Small-town cancer patient tired of all the attention
I live in a small town, and am being treated for cancer. I'm an extremely private and sensitive person. I don't want pity or to have to explain my situation to people when they see the little hats I wear. In the beginning I'd just say, "I have a little cancer thing happening, it's all going to be fine, I'm fine." But now, the news has spread. The less I say, the more these folks want to know.
I have started staying in more even though I've responded very well to treatment, have not had nearly the side effects most have, am going to be fine, and feel well most days. I think about it all enough without having intrusive questions thrown at me when I want to go out socially -- how many more treatments, does it run in your family, how sick has it made you, what kind is it?
In fact, if I wanted to tell "my truth" (I don't) I'd say it's one of the best things that ever happened to me! I've handled it all well, and mostly alone except for a few close confidants who know details. It's taught me to see what really matters to me. It's brought back my natural self-confidence and boosted my creativity.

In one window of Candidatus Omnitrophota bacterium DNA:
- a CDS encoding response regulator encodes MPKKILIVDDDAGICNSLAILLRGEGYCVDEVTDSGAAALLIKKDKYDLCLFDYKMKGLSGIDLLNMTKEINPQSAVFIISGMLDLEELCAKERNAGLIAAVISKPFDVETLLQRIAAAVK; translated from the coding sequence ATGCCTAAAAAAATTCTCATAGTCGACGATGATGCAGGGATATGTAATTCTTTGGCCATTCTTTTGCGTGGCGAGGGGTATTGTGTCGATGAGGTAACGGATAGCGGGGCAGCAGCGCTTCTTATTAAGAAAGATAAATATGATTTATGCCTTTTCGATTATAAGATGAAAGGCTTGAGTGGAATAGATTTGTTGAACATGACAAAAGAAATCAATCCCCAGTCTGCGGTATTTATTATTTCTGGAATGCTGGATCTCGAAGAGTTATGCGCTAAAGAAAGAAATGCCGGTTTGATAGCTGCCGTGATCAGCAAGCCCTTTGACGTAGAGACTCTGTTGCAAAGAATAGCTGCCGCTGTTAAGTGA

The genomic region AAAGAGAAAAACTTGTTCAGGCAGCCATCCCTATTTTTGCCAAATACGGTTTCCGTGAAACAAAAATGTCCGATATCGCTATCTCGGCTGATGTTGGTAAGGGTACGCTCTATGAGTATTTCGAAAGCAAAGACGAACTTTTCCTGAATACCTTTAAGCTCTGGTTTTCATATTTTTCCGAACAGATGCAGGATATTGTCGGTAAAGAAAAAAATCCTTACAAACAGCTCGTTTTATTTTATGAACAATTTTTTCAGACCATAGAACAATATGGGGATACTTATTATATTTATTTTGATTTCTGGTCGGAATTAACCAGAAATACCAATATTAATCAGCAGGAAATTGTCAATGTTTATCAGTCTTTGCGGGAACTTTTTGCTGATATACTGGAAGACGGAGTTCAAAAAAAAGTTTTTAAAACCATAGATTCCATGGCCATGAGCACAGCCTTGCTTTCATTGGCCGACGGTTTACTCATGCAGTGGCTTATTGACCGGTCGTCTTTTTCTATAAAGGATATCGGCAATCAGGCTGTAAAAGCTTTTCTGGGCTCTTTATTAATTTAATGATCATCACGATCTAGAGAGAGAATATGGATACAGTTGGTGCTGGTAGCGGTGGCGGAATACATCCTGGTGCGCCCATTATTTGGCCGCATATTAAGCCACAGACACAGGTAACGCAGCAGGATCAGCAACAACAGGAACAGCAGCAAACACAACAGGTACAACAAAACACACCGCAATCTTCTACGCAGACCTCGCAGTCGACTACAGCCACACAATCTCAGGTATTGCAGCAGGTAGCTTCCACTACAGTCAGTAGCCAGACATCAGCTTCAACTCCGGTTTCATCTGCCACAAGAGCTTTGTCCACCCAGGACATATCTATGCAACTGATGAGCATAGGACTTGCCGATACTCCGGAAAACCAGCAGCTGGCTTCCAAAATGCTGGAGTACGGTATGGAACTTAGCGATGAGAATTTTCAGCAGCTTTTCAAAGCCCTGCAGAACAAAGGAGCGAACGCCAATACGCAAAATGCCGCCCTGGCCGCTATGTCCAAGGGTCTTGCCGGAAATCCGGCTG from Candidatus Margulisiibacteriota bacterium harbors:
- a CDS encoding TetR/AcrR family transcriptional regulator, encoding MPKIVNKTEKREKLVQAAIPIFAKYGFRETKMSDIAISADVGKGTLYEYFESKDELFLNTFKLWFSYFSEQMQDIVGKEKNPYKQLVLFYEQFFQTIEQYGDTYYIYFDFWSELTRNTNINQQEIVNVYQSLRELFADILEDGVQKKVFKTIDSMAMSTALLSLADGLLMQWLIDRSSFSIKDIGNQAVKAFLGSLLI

So, what do I say when people want to engage me for 20 minutes about something NOT their business? This is no way to treat someone who might, say, be out and about on her best day that week.
-- Not a Hermit!
Great point. I'll be quick with my feelings: I'm sorry; glad your treatment is going well; good for you!
Here's a script that'll work if you're merciless with it:
(1) "Thank you for your concern." They may just be nosy, but you'll like humanity a whole lot better if you give it the benefit of the doubt and assume its best intentions.
Then, (2) "It's tiring to talk about, though." This clear boundary is about you, not them, and shows them how they can help you -- without your having to specify, "By shutting up. Immediately."